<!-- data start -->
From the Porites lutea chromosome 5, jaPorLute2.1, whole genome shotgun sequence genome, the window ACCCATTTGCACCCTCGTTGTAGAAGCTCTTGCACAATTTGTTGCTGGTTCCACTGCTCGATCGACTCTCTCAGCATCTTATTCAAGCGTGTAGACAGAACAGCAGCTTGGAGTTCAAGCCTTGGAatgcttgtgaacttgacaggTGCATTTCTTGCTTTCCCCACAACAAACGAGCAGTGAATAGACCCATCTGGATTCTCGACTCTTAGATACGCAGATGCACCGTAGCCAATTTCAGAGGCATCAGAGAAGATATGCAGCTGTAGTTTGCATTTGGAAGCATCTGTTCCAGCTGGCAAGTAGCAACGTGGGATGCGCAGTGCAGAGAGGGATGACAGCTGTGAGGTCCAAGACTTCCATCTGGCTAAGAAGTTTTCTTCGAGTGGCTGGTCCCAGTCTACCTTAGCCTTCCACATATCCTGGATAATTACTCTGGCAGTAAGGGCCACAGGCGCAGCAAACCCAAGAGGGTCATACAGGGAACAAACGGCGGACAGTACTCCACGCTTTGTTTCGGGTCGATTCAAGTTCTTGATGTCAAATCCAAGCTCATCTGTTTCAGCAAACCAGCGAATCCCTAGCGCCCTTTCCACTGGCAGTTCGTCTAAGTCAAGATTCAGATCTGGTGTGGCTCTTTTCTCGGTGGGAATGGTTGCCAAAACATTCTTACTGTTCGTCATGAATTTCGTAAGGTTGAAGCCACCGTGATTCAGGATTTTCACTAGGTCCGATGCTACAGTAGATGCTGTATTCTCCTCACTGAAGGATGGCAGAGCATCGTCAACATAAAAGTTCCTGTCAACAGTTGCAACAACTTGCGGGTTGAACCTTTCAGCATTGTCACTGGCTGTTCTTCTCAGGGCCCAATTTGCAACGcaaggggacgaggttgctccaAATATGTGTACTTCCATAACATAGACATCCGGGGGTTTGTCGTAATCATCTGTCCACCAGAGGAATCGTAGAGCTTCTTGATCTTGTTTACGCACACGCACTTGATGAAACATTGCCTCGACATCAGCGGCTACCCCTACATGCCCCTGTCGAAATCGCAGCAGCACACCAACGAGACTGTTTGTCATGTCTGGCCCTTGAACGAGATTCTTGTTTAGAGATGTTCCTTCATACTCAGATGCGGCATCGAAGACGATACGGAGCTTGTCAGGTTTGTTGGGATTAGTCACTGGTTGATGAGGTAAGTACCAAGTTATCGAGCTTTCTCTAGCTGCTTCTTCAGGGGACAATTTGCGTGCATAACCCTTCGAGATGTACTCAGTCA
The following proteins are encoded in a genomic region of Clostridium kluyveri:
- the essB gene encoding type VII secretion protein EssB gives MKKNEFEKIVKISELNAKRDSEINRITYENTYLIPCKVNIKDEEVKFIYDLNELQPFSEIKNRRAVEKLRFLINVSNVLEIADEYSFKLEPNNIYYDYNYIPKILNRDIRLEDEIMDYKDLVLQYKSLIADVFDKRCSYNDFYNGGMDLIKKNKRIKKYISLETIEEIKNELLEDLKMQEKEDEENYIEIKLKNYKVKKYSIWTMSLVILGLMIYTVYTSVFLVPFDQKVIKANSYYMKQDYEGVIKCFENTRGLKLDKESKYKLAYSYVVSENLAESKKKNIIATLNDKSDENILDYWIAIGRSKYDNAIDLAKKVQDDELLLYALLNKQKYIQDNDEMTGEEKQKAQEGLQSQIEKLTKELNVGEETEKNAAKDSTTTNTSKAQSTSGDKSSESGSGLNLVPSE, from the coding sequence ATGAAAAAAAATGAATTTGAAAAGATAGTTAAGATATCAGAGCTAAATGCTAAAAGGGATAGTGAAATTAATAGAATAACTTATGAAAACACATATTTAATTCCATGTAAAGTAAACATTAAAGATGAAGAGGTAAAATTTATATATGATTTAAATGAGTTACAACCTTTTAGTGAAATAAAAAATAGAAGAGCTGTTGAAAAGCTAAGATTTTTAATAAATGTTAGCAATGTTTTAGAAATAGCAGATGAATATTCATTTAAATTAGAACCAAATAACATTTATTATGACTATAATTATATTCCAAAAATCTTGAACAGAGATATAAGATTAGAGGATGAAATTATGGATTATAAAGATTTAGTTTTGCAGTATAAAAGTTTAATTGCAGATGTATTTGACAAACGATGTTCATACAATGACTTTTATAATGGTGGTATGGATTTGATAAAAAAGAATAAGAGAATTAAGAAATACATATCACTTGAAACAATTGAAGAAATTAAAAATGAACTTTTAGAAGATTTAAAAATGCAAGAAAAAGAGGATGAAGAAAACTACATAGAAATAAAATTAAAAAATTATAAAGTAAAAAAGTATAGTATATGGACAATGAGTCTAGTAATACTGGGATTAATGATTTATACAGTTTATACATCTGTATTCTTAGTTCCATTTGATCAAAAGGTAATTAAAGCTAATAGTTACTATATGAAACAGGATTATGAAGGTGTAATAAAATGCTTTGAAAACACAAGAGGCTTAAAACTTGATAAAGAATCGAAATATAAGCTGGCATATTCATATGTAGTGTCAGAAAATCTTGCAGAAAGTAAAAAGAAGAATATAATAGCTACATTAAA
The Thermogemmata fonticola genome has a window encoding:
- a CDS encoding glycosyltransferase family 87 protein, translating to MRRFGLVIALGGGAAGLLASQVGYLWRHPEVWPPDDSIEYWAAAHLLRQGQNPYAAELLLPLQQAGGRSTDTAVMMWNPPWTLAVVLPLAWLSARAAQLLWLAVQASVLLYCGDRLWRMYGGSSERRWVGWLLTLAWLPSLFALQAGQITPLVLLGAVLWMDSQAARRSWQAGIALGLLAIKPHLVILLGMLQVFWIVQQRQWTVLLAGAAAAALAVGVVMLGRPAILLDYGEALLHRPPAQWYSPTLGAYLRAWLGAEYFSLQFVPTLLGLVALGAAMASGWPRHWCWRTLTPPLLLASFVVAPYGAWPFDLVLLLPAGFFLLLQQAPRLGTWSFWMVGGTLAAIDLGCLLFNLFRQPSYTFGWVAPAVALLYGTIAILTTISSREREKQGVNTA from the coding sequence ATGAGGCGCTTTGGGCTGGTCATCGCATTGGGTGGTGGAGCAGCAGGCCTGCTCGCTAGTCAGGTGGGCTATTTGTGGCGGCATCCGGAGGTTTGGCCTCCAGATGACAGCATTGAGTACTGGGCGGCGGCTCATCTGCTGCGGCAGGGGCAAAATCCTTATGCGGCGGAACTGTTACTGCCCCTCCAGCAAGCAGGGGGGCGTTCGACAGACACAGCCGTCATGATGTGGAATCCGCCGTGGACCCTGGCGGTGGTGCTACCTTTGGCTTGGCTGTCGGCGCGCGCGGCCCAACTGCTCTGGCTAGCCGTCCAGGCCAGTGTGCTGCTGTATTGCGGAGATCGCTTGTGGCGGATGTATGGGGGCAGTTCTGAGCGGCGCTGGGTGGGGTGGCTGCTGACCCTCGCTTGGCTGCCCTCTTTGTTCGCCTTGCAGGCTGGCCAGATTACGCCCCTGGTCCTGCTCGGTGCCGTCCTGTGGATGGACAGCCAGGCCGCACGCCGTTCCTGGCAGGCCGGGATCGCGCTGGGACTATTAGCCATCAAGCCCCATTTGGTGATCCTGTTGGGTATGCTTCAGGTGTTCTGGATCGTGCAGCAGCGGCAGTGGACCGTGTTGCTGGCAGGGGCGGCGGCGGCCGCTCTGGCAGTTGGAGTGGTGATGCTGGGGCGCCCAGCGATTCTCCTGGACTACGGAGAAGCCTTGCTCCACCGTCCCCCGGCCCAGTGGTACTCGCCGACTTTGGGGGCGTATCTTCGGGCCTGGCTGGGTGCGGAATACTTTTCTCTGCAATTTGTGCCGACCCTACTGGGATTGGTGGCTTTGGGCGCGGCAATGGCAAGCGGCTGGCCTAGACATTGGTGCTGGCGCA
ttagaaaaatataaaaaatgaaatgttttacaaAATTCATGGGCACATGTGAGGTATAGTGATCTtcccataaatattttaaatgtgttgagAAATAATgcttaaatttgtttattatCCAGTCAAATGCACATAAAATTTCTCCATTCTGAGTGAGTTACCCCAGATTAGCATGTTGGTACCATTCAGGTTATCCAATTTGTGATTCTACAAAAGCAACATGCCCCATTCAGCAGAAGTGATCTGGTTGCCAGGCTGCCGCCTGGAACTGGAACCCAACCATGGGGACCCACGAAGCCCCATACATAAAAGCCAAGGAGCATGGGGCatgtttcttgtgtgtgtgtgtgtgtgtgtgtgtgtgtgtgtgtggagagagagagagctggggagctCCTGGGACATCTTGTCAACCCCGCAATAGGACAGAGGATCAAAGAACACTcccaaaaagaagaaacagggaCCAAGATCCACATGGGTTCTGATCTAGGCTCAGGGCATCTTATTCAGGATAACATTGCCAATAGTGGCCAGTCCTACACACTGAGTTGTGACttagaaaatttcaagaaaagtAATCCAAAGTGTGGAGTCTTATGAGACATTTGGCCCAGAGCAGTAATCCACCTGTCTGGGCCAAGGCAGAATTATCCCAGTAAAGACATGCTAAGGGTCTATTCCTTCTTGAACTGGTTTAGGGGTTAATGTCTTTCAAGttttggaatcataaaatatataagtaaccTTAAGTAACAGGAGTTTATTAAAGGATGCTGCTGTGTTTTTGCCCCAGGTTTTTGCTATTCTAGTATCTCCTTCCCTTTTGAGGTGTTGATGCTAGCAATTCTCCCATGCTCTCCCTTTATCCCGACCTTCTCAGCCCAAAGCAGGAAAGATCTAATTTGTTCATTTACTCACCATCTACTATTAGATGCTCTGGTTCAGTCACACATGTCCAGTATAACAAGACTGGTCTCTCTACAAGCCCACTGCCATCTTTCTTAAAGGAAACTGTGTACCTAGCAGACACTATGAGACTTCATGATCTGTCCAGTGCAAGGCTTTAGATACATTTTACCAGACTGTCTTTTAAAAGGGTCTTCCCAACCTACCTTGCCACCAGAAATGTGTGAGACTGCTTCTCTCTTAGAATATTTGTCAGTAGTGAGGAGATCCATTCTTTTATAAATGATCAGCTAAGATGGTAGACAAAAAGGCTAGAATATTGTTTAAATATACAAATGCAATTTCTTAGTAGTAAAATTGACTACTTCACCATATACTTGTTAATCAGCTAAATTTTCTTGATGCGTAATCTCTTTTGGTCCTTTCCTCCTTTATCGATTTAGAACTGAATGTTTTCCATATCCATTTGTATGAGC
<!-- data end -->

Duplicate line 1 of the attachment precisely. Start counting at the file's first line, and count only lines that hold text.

From the Porites lutea chromosome 5, jaPorLute2.1, whole genome shotgun sequence genome, the window ACCCATTTGCACCCTCGTTGTAGAAGCTCTTGCACAATTTGTTGCTGGTTCCACTGCTCGATCGACTCTCTCAGCATCTTATTCAAGCGTGTAGACAGAACAGCAGCTTGGAGTTCAAGCCTTGGAatgcttgtgaacttgacaggTGCATTTCTTGCTTTCCCCACAACAAACGAGCAGTGAATAGACCCATCTGGATTCTCGACTCTTAGATACGCAGATGCACCGTAGCCAATTTCAGAGGCATCAGAGAAGATATGCAGCTGTAGTTTGCATTTGGAAGCATCTGTTCCAGCTGGCAAGTAGCAACGTGGGATGCGCAGTGCAGAGAGGGATGACAGCTGTGAGGTCCAAGACTTCCATCTGGCTAAGAAGTTTTCTTCGAGTGGCTGGTCCCAGTCTACCTTAGCCTTCCACATATCCTGGATAATTACTCTGGCAGTAAGGGCCACAGGCGCAGCAAACCCAAGAGGGTCATACAGGGAACAAACGGCGGACAGTACTCCACGCTTTGTTTCGGGTCGATTCAAGTTCTTGATGTCAAATCCAAGCTCATCTGTTTCAGCAAACCAGCGAATCCCTAGCGCCCTTTCCACTGGCAGTTCGTCTAAGTCAAGATTCAGATCTGGTGTGGCTCTTTTCTCGGTGGGAATGGTTGCCAAAACATTCTTACTGTTCGTCATGAATTTCGTAAGGTTGAAGCCACCGTGATTCAGGATTTTCACTAGGTCCGATGCTACAGTAGATGCTGTATTCTCCTCACTGAAGGATGGCAGAGCATCGTCAACATAAAAGTTCCTGTCAACAGTTGCAACAACTTGCGGGTTGAACCTTTCAGCATTGTCACTGGCTGTTCTTCTCAGGGCCCAATTTGCAACGcaaggggacgaggttgctccaAATATGTGTACTTCCATAACATAGACATCCGGGGGTTTGTCGTAATCATCTGTCCACCAGAGGAATCGTAGAGCTTCTTGATCTTGTTTACGCACACGCACTTGATGAAACATTGCCTCGACATCAGCGGCTACCCCTACATGCCCCTGTCGAAATCGCAGCAGCACACCAACGAGACTGTTTGTCATGTCTGGCCCTTGAACGAGATTCTTGTTTAGAGATGTTCCTTCATACTCAGATGCGGCATCGAAGACGATACGGAGCTTGTCAGGTTTGTTGGGATTAGTCACTGGTTGATGAGGTAAGTACCAAGTTATCGAGCTTTCTCTAGCTGCTTCTTCAGGGGACAATTTGCGTGCATAACCCTTCGAGATGTACTCAGTCA